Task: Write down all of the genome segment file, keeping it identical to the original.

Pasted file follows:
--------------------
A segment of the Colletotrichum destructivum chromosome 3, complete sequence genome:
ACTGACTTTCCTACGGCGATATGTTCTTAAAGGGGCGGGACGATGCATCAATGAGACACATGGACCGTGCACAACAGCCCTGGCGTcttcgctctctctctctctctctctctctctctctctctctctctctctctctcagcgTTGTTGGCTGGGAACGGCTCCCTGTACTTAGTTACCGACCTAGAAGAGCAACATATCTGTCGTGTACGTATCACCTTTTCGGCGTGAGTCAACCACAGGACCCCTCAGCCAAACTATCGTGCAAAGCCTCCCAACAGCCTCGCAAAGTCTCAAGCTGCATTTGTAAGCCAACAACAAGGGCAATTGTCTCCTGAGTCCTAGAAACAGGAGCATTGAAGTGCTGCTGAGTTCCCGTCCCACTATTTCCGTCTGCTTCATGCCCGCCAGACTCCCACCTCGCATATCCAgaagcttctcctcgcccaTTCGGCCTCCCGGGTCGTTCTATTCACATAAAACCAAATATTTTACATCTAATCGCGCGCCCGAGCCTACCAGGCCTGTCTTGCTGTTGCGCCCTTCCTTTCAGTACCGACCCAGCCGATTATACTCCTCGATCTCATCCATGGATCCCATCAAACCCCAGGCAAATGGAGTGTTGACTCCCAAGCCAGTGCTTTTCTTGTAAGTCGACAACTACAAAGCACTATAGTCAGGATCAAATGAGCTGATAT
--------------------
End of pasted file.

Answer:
A segment of the Colletotrichum destructivum chromosome 3, complete sequence genome:
ACTGACTTTCCTACGGCGATATGTTCTTAAAGGGGCGGGACGATGCATCAATGAGACACATGGACCGTGCACAACAGCCCTGGCGTcttcgctctctctctctctctctctctctctctctctctctctctctctctctcagcgTTGTTGGCTGGGAACGGCTCCCTGTACTTAGTTACCGACCTAGAAGAGCAACATATCTGTCGTGTACGTATCACCTTTTCGGCGTGAGTCAACCACAGGACCCCTCAGCCAAACTATCGTGCAAAGCCTCCCAACAGCCTCGCAAAGTCTCAAGCTGCATTTGTAAGCCAACAACAAGGGCAATTGTCTCCTGAGTCCTAGAAACAGGAGCATTGAAGTGCTGCTGAGTTCCCGTCCCACTATTTCCGTCTGCTTCATGCCCGCCAGACTCCCACCTCGCATATCCAgaagcttctcctcgcccaTTCGGCCTCCCGGGTCGTTCTATTCACATAAAACCAAATATTTTACATCTAATCGCGCGCCCGAGCCTACCAGGCCTGTCTTGCTGTTGCGCCCTTCCTTTCAGTACCGACCCAGCCGATTATACTCCTCGATCTCATCCATGGATCCCATCAAACCCCAGGCAAATGGAGTGTTGACTCCCAAGCCAGTGCTTTTCTTGTAAGTCGACAACTACAAAGCACTATAGTCAGGATCAAATGAGCTGATAT